It’s hard to describe filmmaker Uwe Boll without using words like “notorious” or “infamous”, when really he’s more enigmatic than that.
Boll’s mostly known for his film adaptations of video games that featured popular trends. He made a name for himself with House of the Dead, an action-packed guilty pleasure with lots of bullet time inspired zombie battles. His reputation of schlock continued with Alone in the Dark, BloodRayne, In the Name of the King: A Dungeon Siege Tale, and Postal.
As much flack as these films have received and even though it was once considered “cool” to pile on Uwe Boll, the filmmaker is almost having the last laugh. His work has, at least, stuck around to be referenced, which in turn has made them memorable. In the Name of The King and BloodRayne have spawned sequels – he must be doing something right.
However, there’s a darker, more confrontational side to Boll’s filmmaking. Heart of America and Assault on Wall Street – films he’s particularly proud of – are about relevant issues that make fearful headlines. He’s a bit of an unconventional pick to voice concerns considering how mindless his action sequences can be, but he obviously feels the need to address cultural difficulties and project his emotion through the medium. The same can be said for the third chapter in his Rampage series, Rampage: President Down.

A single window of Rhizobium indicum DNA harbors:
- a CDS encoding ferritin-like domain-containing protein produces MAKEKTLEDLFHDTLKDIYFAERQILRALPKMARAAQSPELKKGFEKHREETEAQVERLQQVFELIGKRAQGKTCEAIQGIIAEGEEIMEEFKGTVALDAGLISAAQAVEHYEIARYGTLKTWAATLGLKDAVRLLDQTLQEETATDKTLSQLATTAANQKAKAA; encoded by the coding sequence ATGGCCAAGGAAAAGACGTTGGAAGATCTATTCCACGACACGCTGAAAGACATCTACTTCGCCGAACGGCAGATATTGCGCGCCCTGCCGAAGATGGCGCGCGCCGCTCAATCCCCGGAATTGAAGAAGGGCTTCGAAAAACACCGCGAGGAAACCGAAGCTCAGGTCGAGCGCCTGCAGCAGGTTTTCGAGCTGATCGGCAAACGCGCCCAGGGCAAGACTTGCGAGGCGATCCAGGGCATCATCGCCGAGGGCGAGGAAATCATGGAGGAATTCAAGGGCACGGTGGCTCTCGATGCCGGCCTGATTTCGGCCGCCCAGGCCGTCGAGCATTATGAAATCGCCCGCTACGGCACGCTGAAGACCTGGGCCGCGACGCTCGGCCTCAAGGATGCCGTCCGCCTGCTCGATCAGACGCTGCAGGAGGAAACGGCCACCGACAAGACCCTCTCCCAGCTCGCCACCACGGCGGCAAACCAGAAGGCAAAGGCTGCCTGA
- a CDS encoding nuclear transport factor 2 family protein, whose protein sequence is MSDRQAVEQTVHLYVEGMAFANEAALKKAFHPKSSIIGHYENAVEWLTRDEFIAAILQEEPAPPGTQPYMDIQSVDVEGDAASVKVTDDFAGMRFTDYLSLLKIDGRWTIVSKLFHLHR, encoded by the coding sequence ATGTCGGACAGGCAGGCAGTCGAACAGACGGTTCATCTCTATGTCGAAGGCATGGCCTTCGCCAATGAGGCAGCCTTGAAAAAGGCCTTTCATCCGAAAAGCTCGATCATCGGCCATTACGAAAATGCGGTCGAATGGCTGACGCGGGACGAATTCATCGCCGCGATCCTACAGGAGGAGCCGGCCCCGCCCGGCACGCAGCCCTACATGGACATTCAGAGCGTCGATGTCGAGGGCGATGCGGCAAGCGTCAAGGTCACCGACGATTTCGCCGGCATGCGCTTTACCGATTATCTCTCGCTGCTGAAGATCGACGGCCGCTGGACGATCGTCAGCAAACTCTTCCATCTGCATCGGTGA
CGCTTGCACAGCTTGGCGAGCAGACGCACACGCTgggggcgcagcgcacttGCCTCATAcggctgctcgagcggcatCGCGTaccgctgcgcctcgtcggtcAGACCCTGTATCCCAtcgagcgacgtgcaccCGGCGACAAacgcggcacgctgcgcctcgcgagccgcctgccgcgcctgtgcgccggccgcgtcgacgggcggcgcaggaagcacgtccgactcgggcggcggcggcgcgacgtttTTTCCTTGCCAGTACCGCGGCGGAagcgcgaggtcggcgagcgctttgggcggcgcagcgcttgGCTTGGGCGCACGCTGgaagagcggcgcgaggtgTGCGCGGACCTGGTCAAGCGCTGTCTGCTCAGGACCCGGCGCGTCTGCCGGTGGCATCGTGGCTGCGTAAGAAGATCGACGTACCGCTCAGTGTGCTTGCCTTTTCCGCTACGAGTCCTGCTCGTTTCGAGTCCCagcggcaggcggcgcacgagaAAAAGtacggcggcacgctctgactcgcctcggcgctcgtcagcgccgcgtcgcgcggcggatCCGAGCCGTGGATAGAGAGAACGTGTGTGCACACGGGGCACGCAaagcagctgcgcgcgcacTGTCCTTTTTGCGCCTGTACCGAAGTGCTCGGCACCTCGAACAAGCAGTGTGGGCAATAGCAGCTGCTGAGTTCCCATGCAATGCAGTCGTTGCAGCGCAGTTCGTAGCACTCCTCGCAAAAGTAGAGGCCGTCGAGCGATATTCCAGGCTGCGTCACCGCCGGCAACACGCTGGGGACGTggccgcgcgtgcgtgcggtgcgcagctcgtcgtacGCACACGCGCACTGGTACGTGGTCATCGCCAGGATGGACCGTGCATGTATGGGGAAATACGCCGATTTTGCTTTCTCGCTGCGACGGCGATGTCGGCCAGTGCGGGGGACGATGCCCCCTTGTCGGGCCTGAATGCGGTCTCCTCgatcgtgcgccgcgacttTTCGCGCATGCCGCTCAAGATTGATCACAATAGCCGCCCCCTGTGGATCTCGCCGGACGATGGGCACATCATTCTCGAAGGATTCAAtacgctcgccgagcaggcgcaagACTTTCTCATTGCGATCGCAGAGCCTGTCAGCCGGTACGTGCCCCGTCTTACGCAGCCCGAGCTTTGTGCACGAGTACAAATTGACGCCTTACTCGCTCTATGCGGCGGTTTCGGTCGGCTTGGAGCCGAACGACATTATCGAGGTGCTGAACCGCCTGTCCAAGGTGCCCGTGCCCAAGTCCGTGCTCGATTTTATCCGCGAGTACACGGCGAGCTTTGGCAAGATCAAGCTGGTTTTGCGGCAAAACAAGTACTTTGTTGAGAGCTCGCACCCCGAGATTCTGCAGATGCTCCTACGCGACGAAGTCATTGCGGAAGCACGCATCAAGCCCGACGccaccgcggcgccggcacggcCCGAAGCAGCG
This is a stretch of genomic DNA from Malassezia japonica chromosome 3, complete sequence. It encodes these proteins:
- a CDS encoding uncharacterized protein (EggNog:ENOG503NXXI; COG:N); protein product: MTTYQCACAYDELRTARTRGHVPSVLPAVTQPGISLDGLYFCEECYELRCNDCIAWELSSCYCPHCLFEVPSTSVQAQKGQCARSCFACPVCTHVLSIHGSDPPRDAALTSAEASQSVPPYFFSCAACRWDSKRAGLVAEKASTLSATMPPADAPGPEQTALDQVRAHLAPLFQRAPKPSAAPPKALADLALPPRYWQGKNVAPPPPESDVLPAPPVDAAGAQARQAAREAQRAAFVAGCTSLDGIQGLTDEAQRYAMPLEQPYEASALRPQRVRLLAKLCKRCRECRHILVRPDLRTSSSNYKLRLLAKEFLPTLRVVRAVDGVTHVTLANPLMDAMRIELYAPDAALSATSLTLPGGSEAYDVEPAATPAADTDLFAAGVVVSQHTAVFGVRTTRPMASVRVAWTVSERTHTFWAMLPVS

When I asked Boll if he’s more inclined to write a script after observing trauma and how the public reacts to escalating terrorism, he replied, “In my movies, I like to show how bad reality is. I want the audience to be upset about the situations I show. The audience should want to change the bank system after watching Assault on Wall Street. I want the audience to try and change the world for the better after watching Rampage: President Down.”
The seething demeanour continues when I ask about what entices him the most about the Rampage series. “It is the harshest and darkest reflection about domestic terrorism and the fucked-up world we are living it.” Even though we’re speaking through e-mail, his answers sound as if they could be rants spoken by Rampage’s leading anarchist Bill Williamson, which is fitting since Boll co-wrote President Down’s screenplay with actor Brendan Fletcher.
“Brendan [Fletcher] was perfect as Bill Williamson because he is sympathetic, honest, and fits the innocent facade hiding the biggest mass murderer in US history.” This is evident during Fletcher’s self-reflections in the film, but we see him crack during numerous video blog entires. Considering how intense these sessions are, I was curious to know how Boll rehearsed and shot these vlogs. “We walk through the text and keep shooting until it’s right – roughly five to ten takes per video clip.”
As I stated in my review, Rampage: President Down is a somewhat refreshing departure for a movie goer like me who mainly knew the filmmaker for his escapist shoot-em-ups. Considering this third chapter is Boll’s final film, the movie makes for a solid career ender. When I ask him if he’s seen growth in his filmmaking career, he gives a proud yet understandably defensive answer. “Of course. The reviewers either never followed my movies carefully or were never interested. With Heart of America, Postal, Tunnelrats, Auschwitz, Darfur, Assault on Wall Street and the Rampage series, I have made very good movies.”
Rampage: President Down is now available on VOD and iTunes! Read my review.
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Addison Wylie: @AddisonWylie